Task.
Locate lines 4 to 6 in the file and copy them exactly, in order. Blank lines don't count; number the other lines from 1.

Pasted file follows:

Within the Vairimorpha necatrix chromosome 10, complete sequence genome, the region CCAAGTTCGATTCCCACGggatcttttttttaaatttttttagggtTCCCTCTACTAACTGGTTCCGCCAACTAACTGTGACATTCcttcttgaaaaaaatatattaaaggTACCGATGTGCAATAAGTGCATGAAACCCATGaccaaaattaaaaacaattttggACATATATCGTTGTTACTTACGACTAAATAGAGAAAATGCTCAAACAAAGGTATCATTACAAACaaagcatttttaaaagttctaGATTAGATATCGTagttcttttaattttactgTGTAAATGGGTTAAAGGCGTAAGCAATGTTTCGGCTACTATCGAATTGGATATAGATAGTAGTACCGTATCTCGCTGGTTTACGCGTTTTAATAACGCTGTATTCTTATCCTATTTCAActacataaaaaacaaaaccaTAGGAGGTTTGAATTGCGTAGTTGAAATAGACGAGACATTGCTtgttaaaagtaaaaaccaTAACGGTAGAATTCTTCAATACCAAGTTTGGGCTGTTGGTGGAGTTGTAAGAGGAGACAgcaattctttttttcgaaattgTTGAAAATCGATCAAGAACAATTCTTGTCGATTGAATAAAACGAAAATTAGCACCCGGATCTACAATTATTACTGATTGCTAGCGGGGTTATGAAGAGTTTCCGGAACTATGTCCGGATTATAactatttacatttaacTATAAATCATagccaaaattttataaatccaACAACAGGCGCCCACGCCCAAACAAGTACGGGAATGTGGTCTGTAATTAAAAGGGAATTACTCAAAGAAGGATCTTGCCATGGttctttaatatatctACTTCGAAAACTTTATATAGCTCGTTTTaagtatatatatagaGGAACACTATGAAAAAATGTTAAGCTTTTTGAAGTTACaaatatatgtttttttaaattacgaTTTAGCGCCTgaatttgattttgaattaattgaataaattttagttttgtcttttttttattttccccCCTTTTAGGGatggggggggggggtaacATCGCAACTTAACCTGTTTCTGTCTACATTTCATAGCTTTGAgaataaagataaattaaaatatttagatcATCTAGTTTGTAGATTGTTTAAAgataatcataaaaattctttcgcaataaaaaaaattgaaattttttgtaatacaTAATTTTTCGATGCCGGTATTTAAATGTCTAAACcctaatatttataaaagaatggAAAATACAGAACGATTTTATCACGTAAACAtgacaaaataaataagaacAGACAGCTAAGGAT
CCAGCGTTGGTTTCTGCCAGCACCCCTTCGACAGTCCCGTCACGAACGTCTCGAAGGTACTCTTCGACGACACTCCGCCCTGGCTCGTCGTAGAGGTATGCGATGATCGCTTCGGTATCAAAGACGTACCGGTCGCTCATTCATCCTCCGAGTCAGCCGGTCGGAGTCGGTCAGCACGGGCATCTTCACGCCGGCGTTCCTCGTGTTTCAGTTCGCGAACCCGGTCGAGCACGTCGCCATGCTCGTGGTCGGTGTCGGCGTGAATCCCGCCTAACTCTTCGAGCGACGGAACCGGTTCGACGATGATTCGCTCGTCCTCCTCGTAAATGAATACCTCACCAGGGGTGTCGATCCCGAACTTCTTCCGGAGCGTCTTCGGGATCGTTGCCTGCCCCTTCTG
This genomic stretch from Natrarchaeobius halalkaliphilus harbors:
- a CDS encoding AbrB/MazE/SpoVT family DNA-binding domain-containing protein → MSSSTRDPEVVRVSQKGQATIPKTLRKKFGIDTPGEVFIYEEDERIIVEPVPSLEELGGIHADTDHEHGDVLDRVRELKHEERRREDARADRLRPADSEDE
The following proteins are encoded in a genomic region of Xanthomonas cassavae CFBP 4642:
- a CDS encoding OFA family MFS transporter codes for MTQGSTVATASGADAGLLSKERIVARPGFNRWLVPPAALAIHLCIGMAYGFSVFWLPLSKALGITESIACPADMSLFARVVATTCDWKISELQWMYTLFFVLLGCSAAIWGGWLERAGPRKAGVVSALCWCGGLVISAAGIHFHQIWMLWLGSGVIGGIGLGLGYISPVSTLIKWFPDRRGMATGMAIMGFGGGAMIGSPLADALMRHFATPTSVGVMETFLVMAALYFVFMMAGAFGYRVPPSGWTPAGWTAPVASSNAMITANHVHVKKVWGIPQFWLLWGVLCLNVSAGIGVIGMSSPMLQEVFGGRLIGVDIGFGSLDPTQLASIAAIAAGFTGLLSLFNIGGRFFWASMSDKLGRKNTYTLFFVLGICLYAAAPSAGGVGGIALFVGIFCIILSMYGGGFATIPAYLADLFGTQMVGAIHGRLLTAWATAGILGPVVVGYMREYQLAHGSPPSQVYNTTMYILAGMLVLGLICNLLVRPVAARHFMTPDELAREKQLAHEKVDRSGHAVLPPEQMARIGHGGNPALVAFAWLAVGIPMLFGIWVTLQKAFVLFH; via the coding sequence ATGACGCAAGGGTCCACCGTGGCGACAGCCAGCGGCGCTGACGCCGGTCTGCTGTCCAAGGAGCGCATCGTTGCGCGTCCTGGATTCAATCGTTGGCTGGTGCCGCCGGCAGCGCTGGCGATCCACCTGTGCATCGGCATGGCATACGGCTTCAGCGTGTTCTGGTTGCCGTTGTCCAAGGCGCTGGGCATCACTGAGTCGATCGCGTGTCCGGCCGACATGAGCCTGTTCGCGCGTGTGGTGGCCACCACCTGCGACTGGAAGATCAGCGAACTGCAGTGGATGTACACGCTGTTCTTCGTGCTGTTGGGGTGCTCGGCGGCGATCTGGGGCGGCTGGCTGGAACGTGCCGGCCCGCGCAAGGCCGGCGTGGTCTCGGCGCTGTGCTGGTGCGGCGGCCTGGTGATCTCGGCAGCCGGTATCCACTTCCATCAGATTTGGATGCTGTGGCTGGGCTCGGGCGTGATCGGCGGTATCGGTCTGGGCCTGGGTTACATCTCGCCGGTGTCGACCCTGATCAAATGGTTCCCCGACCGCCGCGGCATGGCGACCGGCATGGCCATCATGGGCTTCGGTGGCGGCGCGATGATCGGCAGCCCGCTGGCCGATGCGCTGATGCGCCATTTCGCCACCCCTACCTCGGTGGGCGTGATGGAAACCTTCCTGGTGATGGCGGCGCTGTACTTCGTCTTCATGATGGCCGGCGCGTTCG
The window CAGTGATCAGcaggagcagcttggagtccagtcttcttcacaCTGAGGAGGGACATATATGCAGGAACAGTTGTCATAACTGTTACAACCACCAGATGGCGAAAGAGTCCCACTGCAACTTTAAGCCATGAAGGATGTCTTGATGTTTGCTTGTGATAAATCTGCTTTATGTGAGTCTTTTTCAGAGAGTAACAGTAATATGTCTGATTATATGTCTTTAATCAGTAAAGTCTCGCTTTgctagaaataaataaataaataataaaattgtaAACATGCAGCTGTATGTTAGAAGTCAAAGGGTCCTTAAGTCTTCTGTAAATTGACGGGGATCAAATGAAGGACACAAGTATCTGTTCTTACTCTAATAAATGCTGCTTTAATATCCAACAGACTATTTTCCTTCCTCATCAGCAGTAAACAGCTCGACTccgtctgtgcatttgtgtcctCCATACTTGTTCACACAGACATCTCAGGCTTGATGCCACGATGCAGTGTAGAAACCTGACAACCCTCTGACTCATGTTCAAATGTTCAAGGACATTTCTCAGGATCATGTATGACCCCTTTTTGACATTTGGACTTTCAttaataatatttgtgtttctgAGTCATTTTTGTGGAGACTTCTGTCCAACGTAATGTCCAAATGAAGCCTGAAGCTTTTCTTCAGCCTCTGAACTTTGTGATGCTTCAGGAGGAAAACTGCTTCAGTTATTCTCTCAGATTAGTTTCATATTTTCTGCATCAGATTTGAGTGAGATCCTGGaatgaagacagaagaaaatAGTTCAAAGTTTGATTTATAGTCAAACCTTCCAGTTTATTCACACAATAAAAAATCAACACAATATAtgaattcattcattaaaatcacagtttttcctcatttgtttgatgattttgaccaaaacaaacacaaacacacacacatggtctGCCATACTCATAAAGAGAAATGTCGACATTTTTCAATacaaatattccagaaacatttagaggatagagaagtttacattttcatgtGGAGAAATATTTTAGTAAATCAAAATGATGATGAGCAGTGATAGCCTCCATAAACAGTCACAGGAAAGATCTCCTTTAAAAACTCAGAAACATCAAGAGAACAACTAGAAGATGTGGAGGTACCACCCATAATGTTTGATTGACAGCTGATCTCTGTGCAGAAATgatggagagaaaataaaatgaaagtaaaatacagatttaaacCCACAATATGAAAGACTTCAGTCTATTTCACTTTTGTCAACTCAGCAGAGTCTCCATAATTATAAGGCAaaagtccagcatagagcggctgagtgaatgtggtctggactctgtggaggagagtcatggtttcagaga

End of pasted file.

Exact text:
- a CDS encoding AbrB/MazE/SpoVT family DNA-binding domain-containing protein → MSSSTRDPEVVRVSQKGQATIPKTLRKKFGIDTPGEVFIYEEDERIIVEPVPSLEELGGIHADTDHEHGDVLDRVRELKHEERRREDARADRLRPADSEDE
The following proteins are encoded in a genomic region of Xanthomonas cassavae CFBP 4642:
- a CDS encoding OFA family MFS transporter codes for MTQGSTVATASGADAGLLSKERIVARPGFNRWLVPPAALAIHLCIGMAYGFSVFWLPLSKALGITESIACPADMSLFARVVATTCDWKISELQWMYTLFFVLLGCSAAIWGGWLERAGPRKAGVVSALCWCGGLVISAAGIHFHQIWMLWLGSGVIGGIGLGLGYISPVSTLIKWFPDRRGMATGMAIMGFGGGAMIGSPLADALMRHFATPTSVGVMETFLVMAALYFVFMMAGAFGYRVPPSGWTPAGWTAPVASSNAMITANHVHVKKVWGIPQFWLLWGVLCLNVSAGIGVIGMSSPMLQEVFGGRLIGVDIGFGSLDPTQLASIAAIAAGFTGLLSLFNIGGRFFWASMSDKLGRKNTYTLFFVLGICLYAAAPSAGGVGGIALFVGIFCIILSMYGGGFATIPAYLADLFGTQMVGAIHGRLLTAWATAGILGPVVVGYMREYQLAHGSPPSQVYNTTMYILAGMLVLGLICNLLVRPVAARHFMTPDELAREKQLAHEKVDRSGHAVLPPEQMARIGHGGNPALVAFAWLAVGIPMLFGIWVTLQKAFVLFH; via the coding sequence ATGACGCAAGGGTCCACCGTGGCGACAGCCAGCGGCGCTGACGCCGGTCTGCTGTCCAAGGAGCGCATCGTTGCGCGTCCTGGATTCAATCGTTGGCTGGTGCCGCCGGCAGCGCTGGCGATCCACCTGTGCATCGGCATGGCATACGGCTTCAGCGTGTTCTGGTTGCCGTTGTCCAAGGCGCTGGGCATCACTGAGTCGATCGCGTGTCCGGCCGACATGAGCCTGTTCGCGCGTGTGGTGGCCACCACCTGCGACTGGAAGATCAGCGAACTGCAGTGGATGTACACGCTGTTCTTCGTGCTGTTGGGGTGCTCGGCGGCGATCTGGGGCGGCTGGCTGGAACGTGCCGGCCCGCGCAAGGCCGGCGTGGTCTCGGCGCTGTGCTGGTGCGGCGGCCTGGTGATCTCGGCAGCCGGTATCCACTTCCATCAGATTTGGATGCTGTGGCTGGGCTCGGGCGTGATCGGCGGTATCGGTCTGGGCCTGGGTTACATCTCGCCGGTGTCGACCCTGATCAAATGGTTCCCCGACCGCCGCGGCATGGCGACCGGCATGGCCATCATGGGCTTCGGTGGCGGCGCGATGATCGGCAGCCCGCTGGCCGATGCGCTGATGCGCCATTTCGCCACCCCTACCTCGGTGGGCGTGATGGAAACCTTCCTGGTGATGGCGGCGCTGTACTTCGTCTTCATGATGGCCGGCGCGTTCG